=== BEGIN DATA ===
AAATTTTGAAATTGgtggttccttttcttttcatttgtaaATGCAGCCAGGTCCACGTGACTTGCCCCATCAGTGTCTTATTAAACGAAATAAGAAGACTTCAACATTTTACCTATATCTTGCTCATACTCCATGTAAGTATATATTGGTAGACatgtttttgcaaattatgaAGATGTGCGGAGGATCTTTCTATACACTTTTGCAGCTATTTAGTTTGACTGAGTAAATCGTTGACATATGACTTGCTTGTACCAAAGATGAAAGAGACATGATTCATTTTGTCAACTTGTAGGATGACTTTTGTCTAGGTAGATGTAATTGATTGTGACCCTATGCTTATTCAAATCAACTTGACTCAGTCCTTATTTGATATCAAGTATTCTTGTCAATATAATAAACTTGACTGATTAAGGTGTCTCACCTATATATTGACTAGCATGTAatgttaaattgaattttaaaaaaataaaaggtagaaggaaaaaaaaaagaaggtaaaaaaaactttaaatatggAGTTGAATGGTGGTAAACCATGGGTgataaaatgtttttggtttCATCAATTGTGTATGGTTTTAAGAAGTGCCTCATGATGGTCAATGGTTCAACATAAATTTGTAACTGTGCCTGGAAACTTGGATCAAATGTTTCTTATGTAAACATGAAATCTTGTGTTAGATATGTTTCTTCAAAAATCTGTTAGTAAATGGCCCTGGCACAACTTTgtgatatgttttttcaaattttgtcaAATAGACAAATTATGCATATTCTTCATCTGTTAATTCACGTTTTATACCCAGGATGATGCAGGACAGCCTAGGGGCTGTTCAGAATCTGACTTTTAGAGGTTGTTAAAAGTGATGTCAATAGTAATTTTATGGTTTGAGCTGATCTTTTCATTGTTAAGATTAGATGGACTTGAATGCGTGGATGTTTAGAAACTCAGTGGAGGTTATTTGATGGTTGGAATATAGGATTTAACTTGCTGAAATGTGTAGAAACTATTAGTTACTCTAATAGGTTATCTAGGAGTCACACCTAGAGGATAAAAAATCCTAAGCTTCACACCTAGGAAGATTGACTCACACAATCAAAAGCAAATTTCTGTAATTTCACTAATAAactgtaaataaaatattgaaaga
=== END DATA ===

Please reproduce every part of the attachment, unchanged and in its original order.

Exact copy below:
AAATTTTGAAATTGgtggttccttttcttttcatttgtaaATGCAGCCAGGTCCACGTGACTTGCCCCATCAGTGTCTTATTAAACGAAATAAGAAGACTTCAACATTTTACCTATATCTTGCTCATACTCCATGTAAGTATATATTGGTAGACatgtttttgcaaattatgaAGATGTGCGGAGGATCTTTCTATACACTTTTGCAGCTATTTAGTTTGACTGAGTAAATCGTTGACATATGACTTGCTTGTACCAAAGATGAAAGAGACATGATTCATTTTGTCAACTTGTAGGATGACTTTTGTCTAGGTAGATGTAATTGATTGTGACCCTATGCTTATTCAAATCAACTTGACTCAGTCCTTATTTGATATCAAGTATTCTTGTCAATATAATAAACTTGACTGATTAAGGTGTCTCACCTATATATTGACTAGCATGTAatgttaaattgaattttaaaaaaataaaaggtagaaggaaaaaaaaaagaaggtaaaaaaaactttaaatatggAGTTGAATGGTGGTAAACCATGGGTgataaaatgtttttggtttCATCAATTGTGTATGGTTTTAAGAAGTGCCTCATGATGGTCAATGGTTCAACATAAATTTGTAACTGTGCCTGGAAACTTGGATCAAATGTTTCTTATGTAAACATGAAATCTTGTGTTAGATATGTTTCTTCAAAAATCTGTTAGTAAATGGCCCTGGCACAACTTTgtgatatgttttttcaaattttgtcaAATAGACAAATTATGCATATTCTTCATCTGTTAATTCACGTTTTATACCCAGGATGATGCAGGACAGCCTAGGGGCTGTTCAGAATCTGACTTTTAGAGGTTGTTAAAAGTGATGTCAATAGTAATTTTATGGTTTGAGCTGATCTTTTCATTGTTAAGATTAGATGGACTTGAATGCGTGGATGTTTAGAAACTCAGTGGAGGTTATTTGATGGTTGGAATATAGGATTTAACTTGCTGAAATGTGTAGAAACTATTAGTTACTCTAATAGGTTATCTAGGAGTCACACCTAGAGGATAAAAAATCCTAAGCTTCACACCTAGGAAGATTGACTCACACAATCAAAAGCAAATTTCTGTAATTTCACTAATAAactgtaaataaaatattgaaaga